This article teaches you how to install free ftp server Pure-FTPd on CentOS 6 and how to configure and use it so you can access your server via ftp connection using your favorite ftp client (e.g:FileZilla). The main reason why I post this article is because a friend of mine asked me why couldn’t he access his server using FileZilla. The answer is simple, that’s because he didn’t install any ftp server on his VPS. FileZilla is an ftp server installed in client computer while the VPS is not accessible via FTP without any FTP server installed. Yet, CentOS is not coming with FTP server installed by default and even if by any chance you found it installed, you still have to configure it.
What is Pure-FTPd?
Pure-FTPd is a free (BSD), secure, production-quality and standard-conformant FTP server. It doesn’t provide useless bells and whistles, but focuses on efficiency and ease of use. It provides simple answers to common needs, plus unique useful features for personal users as well as hosting providers.
Because it is actively supported, and it was always designed with security in mind, and the code is always re-audited as new kind of vulnerabilities are discussed.
Are there any other alternatives?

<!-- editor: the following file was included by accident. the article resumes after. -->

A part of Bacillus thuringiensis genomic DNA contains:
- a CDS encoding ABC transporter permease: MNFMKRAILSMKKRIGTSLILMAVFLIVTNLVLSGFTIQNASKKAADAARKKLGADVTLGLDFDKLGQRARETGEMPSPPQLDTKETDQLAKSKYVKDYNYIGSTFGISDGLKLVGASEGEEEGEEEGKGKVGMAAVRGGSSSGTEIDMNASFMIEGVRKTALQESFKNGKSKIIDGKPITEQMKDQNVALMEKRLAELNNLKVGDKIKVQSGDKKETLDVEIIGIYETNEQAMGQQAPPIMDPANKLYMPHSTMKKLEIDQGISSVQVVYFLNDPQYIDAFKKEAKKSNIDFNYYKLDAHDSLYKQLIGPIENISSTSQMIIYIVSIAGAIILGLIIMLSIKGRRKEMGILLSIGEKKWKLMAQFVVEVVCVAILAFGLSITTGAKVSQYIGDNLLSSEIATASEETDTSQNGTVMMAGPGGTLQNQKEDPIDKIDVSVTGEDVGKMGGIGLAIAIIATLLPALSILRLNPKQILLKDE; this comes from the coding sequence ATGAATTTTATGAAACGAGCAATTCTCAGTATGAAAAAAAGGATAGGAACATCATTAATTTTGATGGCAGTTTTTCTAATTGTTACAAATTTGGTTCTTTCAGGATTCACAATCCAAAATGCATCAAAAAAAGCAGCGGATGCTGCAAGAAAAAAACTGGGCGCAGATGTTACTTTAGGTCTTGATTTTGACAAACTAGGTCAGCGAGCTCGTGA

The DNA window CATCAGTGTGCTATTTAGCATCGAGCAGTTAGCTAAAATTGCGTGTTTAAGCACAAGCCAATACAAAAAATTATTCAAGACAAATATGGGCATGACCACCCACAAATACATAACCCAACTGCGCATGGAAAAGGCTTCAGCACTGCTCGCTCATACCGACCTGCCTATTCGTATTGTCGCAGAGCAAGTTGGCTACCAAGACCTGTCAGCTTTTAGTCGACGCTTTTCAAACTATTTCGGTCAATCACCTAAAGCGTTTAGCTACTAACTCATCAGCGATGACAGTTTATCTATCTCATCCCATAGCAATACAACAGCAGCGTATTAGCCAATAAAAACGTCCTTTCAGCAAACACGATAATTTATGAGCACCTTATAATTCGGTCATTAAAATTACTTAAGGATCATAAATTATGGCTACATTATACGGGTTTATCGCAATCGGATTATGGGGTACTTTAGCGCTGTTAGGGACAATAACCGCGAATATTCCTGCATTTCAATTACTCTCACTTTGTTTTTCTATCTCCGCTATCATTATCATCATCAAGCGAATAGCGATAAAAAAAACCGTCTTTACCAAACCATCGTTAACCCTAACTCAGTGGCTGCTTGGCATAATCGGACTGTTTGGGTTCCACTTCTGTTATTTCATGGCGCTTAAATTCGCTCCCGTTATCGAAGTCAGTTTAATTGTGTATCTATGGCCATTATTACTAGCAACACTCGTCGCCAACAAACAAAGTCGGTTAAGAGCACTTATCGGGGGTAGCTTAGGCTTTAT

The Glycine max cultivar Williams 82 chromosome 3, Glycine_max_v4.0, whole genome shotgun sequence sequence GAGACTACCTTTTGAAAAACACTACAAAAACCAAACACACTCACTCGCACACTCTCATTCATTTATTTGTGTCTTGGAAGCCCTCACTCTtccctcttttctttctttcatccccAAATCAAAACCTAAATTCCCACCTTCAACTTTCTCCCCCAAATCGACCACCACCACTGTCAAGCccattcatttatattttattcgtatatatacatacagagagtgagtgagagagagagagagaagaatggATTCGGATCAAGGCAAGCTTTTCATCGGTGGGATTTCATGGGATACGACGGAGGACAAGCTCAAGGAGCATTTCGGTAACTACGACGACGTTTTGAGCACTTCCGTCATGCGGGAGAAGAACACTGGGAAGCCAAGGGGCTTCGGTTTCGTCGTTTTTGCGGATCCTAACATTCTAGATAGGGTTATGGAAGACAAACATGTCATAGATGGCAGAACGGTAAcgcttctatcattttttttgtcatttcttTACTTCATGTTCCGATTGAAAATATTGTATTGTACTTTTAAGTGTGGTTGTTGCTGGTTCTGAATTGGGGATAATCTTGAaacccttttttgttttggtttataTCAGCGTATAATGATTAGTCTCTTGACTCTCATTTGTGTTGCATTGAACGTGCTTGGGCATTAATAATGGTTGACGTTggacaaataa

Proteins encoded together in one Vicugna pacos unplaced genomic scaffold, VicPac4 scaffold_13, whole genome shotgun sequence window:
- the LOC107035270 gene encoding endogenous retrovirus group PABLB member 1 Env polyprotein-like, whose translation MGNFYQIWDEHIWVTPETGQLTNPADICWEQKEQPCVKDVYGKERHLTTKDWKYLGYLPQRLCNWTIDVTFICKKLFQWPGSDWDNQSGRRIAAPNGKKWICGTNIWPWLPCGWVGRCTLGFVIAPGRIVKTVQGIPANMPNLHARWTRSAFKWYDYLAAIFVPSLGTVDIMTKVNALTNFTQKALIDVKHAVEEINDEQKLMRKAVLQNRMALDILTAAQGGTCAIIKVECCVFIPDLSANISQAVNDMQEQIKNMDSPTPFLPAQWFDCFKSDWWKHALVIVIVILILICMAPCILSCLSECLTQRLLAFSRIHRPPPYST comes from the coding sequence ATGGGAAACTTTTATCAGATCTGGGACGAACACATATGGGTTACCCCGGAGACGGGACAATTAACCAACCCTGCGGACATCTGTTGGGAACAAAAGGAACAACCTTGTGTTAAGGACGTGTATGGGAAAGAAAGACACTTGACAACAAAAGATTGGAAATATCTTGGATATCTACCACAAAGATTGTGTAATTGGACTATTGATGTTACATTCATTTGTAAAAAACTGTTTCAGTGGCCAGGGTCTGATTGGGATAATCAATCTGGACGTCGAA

Yes there are. Try Pro-FTPd and vsftpd (how to install vsftpd).
How to Install Pure-FTPd on CentOS 6?
The guide is below. But first, read some prerequisites:
What You’ll Need?
- A Linux server running CentOS 6. In this guide I use CentOS 6.4 x64 by DigitalOcean.
- You better firstly setup LAMP or LNMP on it.
- You’ll also need an FTP client like FileZilla installed on your computer. This is for testing purpose (and you’ll really need this once you build your site)
- A skill to use SSH and basic Unix commands (I’m sure you have this already).
- About 15 minutes of your time
A. Installing Pure-FTPd Software on CentOS Server
Step 1 – Login to your server and follow my previous guide about Basic setup for CentOS before you build a live web server. You may and may not follow that tutorial but if you followed, it will give you some basic security tweak to your server.
Before you proceed to the next steps, it is better to explain that all commands in this tutorial are written without the “sudo” prefix. However if you disabled root login and you logged in using another username with root privilege, you can add the “sudo” prefix all by your self. Alternatively you can simply type su, hit Enter and type in your password twice to switch login as root.
You may also need to type this command to go to the root directory:
Step 2 – Pure-FTPd is not available by default in CentOS and you have to grab it from another repository. You have to enable the RPMforge and EPEL repositories on our CentOS. So go ahead add the repo:
rpm --import /etc/pki/rpm-gpg/RPM-GPG-KEY*
rpm --import http://dag.wieers.com/rpm/packages/RPM-GPG-KEY.dag.txt
rpm -ivh rpmforge-release-0.5.2-2.el6.rf.x86_64.rpm
However If the above link doesn’t work anymore, you can find the current version of rpmforge-release here: http://packages.sw.be/rpmforge-release/.